Android 13 was released on August 16 and is a version that is full of small new features, especially if you own a Google Pixel. However, for me, this version has left me with a mixed feeling. I no longer have the impression that this version is anything more than a minor update to Android 12 after using it for more than three months. Alternatively, Android 13 should have been Android 12.1 or somthing similar.
Android 13 has mostly limited itself to following the road that Google began with Android 12, making it appear to be the weakest and most boring of all the Android updates. Android 12 was the update that fully overhauled the operating system with Material You. However, this is already typical. Android has already developed to such a high level of maturity that it will get harder and harder for it to surprise us with new features.
Android 13 main features
One of Android 13’s most notable features is personalization, which makes it seem as though it was made specifically for us. This is possible because of the Material You technology. Which allows us to change the colors, themes, and languages of the apps. Things that we already saw with Android 12 now extends to third-party applications with Android 13.
Currently, third-party apps can adjust their themes to match the backdrop color of our screens or the default color scheme that we have chosen. But until now, I haven’t come across any significant examples of third-party software taking advantage of this Android 13 innovation.
In order for apps on your home screen to display the same monochromatic style on the app icon, apps can also use themed icons. In addition to the majority of Google apps, applications like Facebook, Instagram, and Firefox, to mention a few, have added support for these themed icons. Other apps like WhatsApp, Telegram, Spotify, and Twitter have also done the same. Android 12, which introduced these adaptable themes, should have included these two novelties.
Changing the language of the apps is one of the significant new capabilities of Android 13 for customization. It is possible that Google has merged the application language settings into the system settings. Even if very few customers actually need some of their applications to be in a language other than the system.
New permission system
The new notification permission is one of Android 13’s biggest innovations. We must now decide whether to enable or not allow a new program to send us notifications when we launch it for the first time after installation. In essence, Android 13 makes it easier and faster for us to turn off notifications. Without having to wait for the first one to anger us, which is extremely nice.
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Additionally, Android 13 gives us more specific permissions for media access. In Android 13, there are now multiple permissions, one for photos and videos and others for audio and music. When previously an application could access all of our files and multimedia information with a single permission. It’s a little update that now makes it possible to prohibit music players from accessing our images. But in the user’s day-to-day experience, it makes no real difference.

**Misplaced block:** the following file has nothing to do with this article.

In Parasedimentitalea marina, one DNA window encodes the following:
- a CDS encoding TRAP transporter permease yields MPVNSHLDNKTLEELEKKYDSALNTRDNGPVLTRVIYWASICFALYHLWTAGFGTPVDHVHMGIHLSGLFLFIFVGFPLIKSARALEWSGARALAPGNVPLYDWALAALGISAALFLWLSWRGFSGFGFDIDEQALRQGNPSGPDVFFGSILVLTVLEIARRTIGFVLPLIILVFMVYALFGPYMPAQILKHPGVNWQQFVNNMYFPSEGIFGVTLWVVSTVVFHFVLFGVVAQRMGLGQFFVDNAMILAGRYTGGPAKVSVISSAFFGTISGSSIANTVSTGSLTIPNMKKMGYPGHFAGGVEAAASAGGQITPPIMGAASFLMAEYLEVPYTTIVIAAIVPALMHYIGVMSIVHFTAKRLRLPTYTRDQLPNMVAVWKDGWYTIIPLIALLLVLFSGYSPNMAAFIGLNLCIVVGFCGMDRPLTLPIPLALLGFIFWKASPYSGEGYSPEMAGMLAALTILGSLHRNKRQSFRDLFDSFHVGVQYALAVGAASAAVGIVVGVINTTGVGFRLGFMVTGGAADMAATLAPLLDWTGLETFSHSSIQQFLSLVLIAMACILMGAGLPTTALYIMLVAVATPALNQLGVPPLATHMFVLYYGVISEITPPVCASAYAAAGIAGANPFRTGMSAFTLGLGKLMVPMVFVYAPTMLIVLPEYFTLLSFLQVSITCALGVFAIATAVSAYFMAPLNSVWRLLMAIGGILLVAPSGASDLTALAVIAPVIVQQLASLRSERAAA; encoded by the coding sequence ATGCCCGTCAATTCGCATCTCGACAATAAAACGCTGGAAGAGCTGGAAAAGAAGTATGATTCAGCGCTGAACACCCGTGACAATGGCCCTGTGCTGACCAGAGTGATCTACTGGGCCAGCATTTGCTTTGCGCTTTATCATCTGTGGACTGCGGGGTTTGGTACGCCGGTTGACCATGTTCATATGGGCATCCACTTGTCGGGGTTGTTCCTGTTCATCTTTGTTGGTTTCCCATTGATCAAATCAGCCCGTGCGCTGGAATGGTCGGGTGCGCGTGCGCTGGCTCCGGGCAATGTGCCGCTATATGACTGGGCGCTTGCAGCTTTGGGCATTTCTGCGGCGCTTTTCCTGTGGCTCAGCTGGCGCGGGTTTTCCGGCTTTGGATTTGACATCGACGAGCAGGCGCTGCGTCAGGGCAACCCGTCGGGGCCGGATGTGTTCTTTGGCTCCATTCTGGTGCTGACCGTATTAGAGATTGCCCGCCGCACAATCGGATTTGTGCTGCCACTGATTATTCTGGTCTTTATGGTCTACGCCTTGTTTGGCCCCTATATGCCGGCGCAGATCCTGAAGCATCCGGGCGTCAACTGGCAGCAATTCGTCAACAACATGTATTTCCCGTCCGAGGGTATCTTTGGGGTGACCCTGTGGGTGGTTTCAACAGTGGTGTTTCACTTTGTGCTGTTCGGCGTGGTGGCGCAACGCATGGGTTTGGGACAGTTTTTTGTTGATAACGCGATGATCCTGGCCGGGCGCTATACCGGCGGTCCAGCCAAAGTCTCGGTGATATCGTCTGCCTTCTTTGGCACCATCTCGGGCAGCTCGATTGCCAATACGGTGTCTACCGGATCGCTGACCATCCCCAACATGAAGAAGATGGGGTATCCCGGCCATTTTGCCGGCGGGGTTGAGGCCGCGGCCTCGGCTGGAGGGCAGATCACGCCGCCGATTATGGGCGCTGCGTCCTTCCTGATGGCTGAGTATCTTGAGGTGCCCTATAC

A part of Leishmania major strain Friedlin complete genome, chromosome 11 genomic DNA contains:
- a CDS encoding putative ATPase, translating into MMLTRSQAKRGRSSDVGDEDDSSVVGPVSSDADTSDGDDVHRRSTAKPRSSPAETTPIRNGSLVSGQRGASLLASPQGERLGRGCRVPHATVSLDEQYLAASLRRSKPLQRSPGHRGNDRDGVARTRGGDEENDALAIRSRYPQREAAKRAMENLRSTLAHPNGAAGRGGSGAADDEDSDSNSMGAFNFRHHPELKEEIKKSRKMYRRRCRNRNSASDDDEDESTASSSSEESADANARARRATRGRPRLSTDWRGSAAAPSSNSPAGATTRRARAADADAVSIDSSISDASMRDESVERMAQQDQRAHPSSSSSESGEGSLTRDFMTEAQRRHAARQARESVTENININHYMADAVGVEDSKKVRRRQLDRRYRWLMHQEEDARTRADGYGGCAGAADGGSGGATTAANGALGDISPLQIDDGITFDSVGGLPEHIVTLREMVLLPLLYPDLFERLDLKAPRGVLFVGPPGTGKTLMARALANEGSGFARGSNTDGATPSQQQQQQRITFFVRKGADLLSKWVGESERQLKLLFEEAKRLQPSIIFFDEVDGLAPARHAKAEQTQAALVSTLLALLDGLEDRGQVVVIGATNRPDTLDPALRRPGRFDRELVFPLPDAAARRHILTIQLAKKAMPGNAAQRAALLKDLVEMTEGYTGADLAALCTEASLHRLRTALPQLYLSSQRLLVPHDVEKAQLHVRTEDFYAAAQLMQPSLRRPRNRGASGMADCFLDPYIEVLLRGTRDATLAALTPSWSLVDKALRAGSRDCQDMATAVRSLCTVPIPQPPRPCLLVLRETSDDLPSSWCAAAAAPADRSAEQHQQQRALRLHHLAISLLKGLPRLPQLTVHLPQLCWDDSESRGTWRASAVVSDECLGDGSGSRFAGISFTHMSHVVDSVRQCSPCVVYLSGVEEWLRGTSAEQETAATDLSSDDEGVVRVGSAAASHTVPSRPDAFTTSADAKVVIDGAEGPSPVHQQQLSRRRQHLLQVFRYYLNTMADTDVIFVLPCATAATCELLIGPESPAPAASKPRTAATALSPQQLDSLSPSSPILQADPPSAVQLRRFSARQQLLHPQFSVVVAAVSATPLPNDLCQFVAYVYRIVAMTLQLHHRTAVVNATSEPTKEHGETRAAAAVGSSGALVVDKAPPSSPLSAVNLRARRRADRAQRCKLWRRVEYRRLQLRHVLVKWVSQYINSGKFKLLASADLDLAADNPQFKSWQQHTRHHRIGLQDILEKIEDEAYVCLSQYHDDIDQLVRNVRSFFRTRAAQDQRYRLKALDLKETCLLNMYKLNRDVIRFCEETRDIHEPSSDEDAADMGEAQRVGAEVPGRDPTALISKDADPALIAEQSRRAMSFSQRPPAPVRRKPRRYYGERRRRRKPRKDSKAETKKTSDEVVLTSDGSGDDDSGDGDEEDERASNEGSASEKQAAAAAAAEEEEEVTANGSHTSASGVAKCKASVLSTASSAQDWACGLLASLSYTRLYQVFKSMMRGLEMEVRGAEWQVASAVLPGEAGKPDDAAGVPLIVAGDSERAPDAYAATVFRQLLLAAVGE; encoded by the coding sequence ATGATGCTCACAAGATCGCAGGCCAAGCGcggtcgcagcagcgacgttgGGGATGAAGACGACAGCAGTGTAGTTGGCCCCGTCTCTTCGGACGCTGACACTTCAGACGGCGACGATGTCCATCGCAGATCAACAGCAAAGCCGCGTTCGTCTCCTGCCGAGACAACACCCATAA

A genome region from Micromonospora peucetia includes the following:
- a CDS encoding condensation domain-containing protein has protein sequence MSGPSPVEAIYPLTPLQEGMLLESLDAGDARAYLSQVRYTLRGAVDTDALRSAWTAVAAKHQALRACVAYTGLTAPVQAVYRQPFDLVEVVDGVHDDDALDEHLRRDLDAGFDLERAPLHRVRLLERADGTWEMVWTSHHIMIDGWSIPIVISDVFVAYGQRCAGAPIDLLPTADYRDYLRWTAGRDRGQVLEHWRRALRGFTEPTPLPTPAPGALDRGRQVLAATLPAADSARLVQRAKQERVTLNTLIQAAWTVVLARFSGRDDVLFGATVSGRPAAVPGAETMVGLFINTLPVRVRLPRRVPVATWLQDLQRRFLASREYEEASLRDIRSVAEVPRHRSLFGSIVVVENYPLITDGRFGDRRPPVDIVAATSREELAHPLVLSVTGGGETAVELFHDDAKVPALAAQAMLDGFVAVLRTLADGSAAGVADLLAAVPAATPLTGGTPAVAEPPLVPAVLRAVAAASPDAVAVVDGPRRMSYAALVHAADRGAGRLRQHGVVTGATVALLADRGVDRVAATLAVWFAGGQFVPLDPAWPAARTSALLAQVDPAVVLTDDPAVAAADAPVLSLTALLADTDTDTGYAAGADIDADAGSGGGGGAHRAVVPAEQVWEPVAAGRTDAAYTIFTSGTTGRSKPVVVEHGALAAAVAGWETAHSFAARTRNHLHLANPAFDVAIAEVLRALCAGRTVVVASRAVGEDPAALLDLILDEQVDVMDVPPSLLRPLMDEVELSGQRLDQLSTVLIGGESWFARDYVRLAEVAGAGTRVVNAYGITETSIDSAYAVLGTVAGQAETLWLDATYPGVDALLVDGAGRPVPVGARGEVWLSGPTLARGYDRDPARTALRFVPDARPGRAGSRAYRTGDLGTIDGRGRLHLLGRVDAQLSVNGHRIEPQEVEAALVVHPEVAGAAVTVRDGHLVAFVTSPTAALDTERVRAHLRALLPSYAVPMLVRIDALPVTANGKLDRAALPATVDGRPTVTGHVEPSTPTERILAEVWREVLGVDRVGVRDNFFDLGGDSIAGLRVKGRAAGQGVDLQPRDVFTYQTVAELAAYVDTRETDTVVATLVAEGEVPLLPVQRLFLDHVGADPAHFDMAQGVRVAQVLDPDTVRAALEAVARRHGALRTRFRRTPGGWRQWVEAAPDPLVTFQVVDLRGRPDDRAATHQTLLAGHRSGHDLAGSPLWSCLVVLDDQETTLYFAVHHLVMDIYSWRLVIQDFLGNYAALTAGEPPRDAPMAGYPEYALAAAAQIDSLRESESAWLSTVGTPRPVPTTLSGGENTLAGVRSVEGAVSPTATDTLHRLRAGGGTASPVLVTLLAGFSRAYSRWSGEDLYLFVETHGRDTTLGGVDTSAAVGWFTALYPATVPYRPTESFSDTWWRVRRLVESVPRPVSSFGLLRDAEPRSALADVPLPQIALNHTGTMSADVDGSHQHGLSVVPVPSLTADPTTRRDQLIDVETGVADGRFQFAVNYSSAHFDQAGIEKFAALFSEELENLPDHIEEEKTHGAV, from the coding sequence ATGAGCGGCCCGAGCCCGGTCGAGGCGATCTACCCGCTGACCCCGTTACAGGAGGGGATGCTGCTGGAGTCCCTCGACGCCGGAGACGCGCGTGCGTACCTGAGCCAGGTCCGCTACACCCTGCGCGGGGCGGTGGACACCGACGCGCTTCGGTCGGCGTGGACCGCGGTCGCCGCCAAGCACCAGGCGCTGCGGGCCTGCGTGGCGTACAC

I haven’t yet discovered it, but one of Android 13’s standout innovations is its new photo and video picker. Which spares you from having to grant an app access to your whole library. With this choice, you can limit the apps with which you share your photos and videos. However, the developers don’t seem to be very happy with this innovation right now, as they keep requesting access to the full library. Maybe things will start to change in the future.
Little changes here and there
I really like the addition of sticky notifications in Android 13. You can now see the active background apps that are running and have the option to close them in a new area of the quick settings bar, which was not possible in earlier iterations.
Finally, one of the improvements in Android 13 that I enjoyed the most is the new clipboard. When copying a text, a floating window will appear for a brief period of time providing a preview of the copied text. So you can ensure it has been copied. As well as the ability to paste it or share it with other devices. Additionally, it automatically cleans the clipboard after a small period of time in order to increase our privacy. Which I don’t particularly like because sometimes I need to paste a sentence again, and it had already vanished.
It’s just Android 12.1 and not 13
Since I’ve been using it for a long period of time, Android 13 has given me the impression that it should have been Android 12.1, as it recently introduced Material You and its themed icons to all apps, even though I’m sure not many developers take advantage of this feature.
When we compare Android 13 to earlier releases, it is the update that has given me as a user the fewest new features, giving me the impression that I am about to receive just a lite update. Mostly because I use only a few of its new features in the end. Android 12 received a modest update with Android 13, and Android 14 will undoubtedly receive a similar treatment. Up till it hits an interface revamp, we will notice fewer and fewer differences between versions. Android has already reached such a high degree of maturity, as we have already mentioned, that it will become increasingly difficult for it to bring really new features.